A few months ago, a Millennial Facebook user declared, “The new Millennial dream is a housing market crash.”
More than 2,600 people Liked or Loved that sentiment; when a larger page recycled the post, it got approval from over 327,000 users.
Variations of this meme have floated around social media for years. Although usually presented as a joke, many people engage with the message at face value, egging on some sort of imagined disaster that would leave housing prices plummeting.
Freddie Mac report in 2021 noted that though Millennials are the largest American consumer group, just 43 percent of Americans ages 23-38 own homes.
For comparison, the national homeownership rate is around 65 percent, and for past generations (Baby Boomers and Gen X’ers respectively) the rate was 48 percent and 51 percent when they were this same age.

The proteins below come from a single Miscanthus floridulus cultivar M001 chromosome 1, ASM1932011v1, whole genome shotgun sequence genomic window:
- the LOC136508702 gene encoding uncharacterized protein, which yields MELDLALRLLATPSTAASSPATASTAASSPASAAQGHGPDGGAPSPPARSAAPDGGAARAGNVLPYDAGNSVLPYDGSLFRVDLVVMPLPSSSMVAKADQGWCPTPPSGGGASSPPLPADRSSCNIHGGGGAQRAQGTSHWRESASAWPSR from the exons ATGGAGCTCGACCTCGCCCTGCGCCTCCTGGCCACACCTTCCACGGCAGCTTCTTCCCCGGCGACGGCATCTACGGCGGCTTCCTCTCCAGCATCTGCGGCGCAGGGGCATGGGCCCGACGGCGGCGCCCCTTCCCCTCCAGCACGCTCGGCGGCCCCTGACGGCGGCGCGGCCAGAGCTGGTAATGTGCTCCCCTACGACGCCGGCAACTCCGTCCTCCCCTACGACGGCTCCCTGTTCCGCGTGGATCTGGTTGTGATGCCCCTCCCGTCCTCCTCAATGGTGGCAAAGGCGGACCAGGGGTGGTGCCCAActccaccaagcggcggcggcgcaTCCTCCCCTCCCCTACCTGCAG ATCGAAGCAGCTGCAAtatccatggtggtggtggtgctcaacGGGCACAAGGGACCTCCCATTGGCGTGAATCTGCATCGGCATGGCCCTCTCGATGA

A sobering Bloomberg analysis found that Millennials are more broke than their elders “in almost every way measurable,” pointing to runaway housing costs, inflation, debt (especially student debt), and stagnant wages.
More bad news, in May of last year a Bankrate poll found that 64 percent of Millennials polled say they regret something about their purchase
a catastrophic “bubble burst” is unlikely, but a slow “cooling off” is on its way. Of course, it’s easy to glib about the fact that almost nobody ever expects a bubble; but it is true that history is more often measured in years than in days.
The best advice: Buy when you can, buy a Boston Beacon Hill condo for sale. Buy a Boston condo somewhere whenever it fits the budget. Then, don’t look back.